By Blogger Bubbles, Ink., at 6:56 AM, July 25, 2005  

  • well LX, death is usually not so tough on the part of the one who is dying (other than the time leading up to it if its a particular long and painful death). its those that are left behind that are the ones who have a tougher time dealing with it. and considering the way hemingway died, i doubt he fully understood the pain that those left behind go through when they lose a loved one, friend, acquaintance, etc.

    but i agree that if we could, as humans, grasp that it is simply part of the cyle of life, and look at it analytically/biologically, it would make things easier. unfortunately there is usually a lot of emotion tied to death, i guess its the curse of humanity.

    i would cite someone other than hemingway as i feel his credibility (coming from someone who had a close familiar member take their own life) in speaking about death is tarnished by his own actions. when you die a natural death, sure, fine, its part of life, the last chapter if you will. when you take your own life you are its a selfish termination of a life that you might not care about, but many others left behind might.

    By Anonymous Anonymous, at 7:17 AM, July 25, 2005  

  • Anon...regarding suicide, I think you think in a very common way (not being patronizing here, I'm just saying that many people lean towards your opinion). I, too, have had a very close family member take her own life. She put a shotgun to her chest, in the bathtub, and she pulled the trigger. I chose not to go the route of the "she took the easy way out" philosophy. Instead, I processed and grieved and came to the conclusion that she was in pain much much greater than we, the ones she left behind. I do not think it was selfish...I think, instead, it was TRAGIC. And that is all. The choices we make are ours and are private and regarding an issue as important and tragic as suicide, we--unfortunately--can pass judgement all we want, but it's obvious that we will not understand the decision that was so tragically made. Perhaps we are the selfish ones; we are left behind to lament and judge and condemn the ones who take this excruciatingly difficult decision.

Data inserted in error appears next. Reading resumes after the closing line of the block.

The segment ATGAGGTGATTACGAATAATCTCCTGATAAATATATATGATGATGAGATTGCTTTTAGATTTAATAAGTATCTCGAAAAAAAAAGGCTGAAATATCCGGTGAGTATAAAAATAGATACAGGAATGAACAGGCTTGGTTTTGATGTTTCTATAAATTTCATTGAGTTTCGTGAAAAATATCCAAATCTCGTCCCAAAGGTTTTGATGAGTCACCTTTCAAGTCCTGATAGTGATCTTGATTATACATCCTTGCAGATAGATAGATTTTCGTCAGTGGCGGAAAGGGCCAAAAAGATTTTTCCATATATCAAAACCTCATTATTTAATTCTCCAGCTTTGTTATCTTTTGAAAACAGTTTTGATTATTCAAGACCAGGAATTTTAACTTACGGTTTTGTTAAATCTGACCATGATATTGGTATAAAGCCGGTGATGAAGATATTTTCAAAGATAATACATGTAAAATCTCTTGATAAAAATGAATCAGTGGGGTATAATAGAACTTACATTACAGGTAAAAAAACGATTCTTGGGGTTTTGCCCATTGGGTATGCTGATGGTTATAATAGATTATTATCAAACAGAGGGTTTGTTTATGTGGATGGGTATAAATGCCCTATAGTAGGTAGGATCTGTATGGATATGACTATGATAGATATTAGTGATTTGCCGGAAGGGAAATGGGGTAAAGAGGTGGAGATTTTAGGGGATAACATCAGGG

Also...still on subject here regarding Hemingway. Don't forget how ill he was. He was being treated for cancer at the Mayo clinic, and he had suffered two concussions from two airplane crashes in Africa, which brought on mini-seizures and prolonged migraine headaches, and most importantly: he could not write any longer.

    I think we will never understand his dedication to writing. It meant his life. And that's it. Condemn him for that, but he was true to it. And when that ended, his life ended.

    And so it goes my friend. Suicide is tragic. But it's not selfish. Not in my opinion. We can debate this for years to come...but that's all I'll expound on it. I'm sure we can find studies on the psychology of suicide to support either side. I'm not interested in stretching it out. At least not here, in this web log format.

    By Blogger Bubbles, Ink., at 9:14 AM, July 25, 2005  

  • PLT - When my friend told me "Scotty died!"
    I was like, "Who?" I did not immediately think of Beam me up Scotty. Sorry. Never been a Trekky. However, I understand what you're writing about. When Johnny Carson died I, too, felt a loss, especially since I went to bed with him every night ;)

    By Blogger catsteevens, at 2:08 AM, July 26, 2005